Ok, this is what I have come up with. Check the screenshot. 10% is going to basic and advanced commands, 10 % I imagine goes into the bot's body with that slider set to 10. 80% is divided into the fields wich you can see are not the default values. I've calculated the percentage for 1 energy point per cycle. Seem to work nice with Alga Minimalis, Animal Minimalis and R Fisannis. I start with 60 veggies and 30 bots. I have it set so there should be no costs applied if population goes below 30. I decided to not have any cost for dna upkeep this time until the dna gets too long.

If you have a better suggestion what values to set I whould like to know.  
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Offline Numsgil

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« Reply #8 on: July 09, 2006, 01:32:04 AM »
What exactly happens when bots hit that 32000 wall?  I think it mainly has to do with viruses and additive mutations.  Does the virus just fizzle?

Offline Testlund

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« Reply #9 on: July 09, 2006, 03:24:06 AM »
Are you asking me? I don't know. I don't think I got that far in that sim. I think the program will freeze LONG before then. Maybe I got to about 1000 dna length or so.
« Last Edit: July 09, 2006, 03:36:59 AM by Testlund »
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Offline EricL

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« Reply #10 on: July 09, 2006, 09:39:02 PM »
Quote from: Numsgil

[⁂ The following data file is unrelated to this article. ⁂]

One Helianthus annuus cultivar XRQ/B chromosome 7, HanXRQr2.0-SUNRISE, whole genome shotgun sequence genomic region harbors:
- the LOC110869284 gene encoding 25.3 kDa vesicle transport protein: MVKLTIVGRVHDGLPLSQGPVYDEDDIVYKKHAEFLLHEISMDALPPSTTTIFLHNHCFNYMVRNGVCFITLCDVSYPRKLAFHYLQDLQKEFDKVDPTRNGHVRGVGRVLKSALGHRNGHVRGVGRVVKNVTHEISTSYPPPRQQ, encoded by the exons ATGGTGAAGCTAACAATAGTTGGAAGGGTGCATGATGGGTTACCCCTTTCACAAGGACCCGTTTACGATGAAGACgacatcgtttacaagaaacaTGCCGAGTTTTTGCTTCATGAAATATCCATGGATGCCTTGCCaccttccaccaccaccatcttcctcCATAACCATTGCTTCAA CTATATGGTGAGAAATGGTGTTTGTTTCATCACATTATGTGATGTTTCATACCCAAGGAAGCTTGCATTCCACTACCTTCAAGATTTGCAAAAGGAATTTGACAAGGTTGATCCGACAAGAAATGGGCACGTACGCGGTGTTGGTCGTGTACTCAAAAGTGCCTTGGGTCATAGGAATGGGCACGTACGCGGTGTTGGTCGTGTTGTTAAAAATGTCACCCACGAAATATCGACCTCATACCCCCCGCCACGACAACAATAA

What exactly happens when bots hit that 32000 wall?  I think it mainly has to do with viruses and additive mutations.  Does the virus just fizzle?
I haven't tested it thouoghly execpt as a part of a bug one of Testlund's sims hit a while back where some of the bots had DNA approaching 32000.  I added a bunch of code here and there in the virus and mutation routines to ignore stuff past 32000 and not add it if it were to take it over 32000 but probalby did not plug all the holes.  To answer your question as succintly as possible, the DNA is treated as if it ends at the 32000th base pair and not allowed to exceed 32000.  In practice, things will probably crash still as Testlund says.
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Offline Jez

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« Reply #11 on: August 23, 2006, 01:24:43 PM »
Quote
I've been wondering about the default cost settings. How did you come up with those numbers as default values?

AFAIK default costs come from the first time PY created a new version of DB. The costs were, or were representitive of, the costs of the previous version by Carlos.

The idea was to keep the default costs the same each time so that you had a point to compare newer bots with older bots. It meant the leagues didn't have to be redone with each new version.

So yeah, they are pretty arbitary!
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Offline Ramiro

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« Reply #12 on: August 28, 2006, 05:05:03 PM »
total newbie question!!!

The nergy cost is calculated for the total amoun t of genes or for the genes that are activated each cicle?

Offline Elite

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« Reply #13 on: August 28, 2006, 05:41:35 PM »
The energy cost is calculated from several factors, that you can control on the 'Costs' tab
Usually, there's a cost for stores, movement and production of shots, shell, venom etc.

2.4 adds some more costs, such as an age cost

Offline Jez

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« Reply #14 on: August 29, 2006, 09:04:59 AM »
OMG an age tax!!  

As if getting Altzhimers wasn't enough.  
I've searched for 'age cost' but not found much, what were the reasons for putting this in please?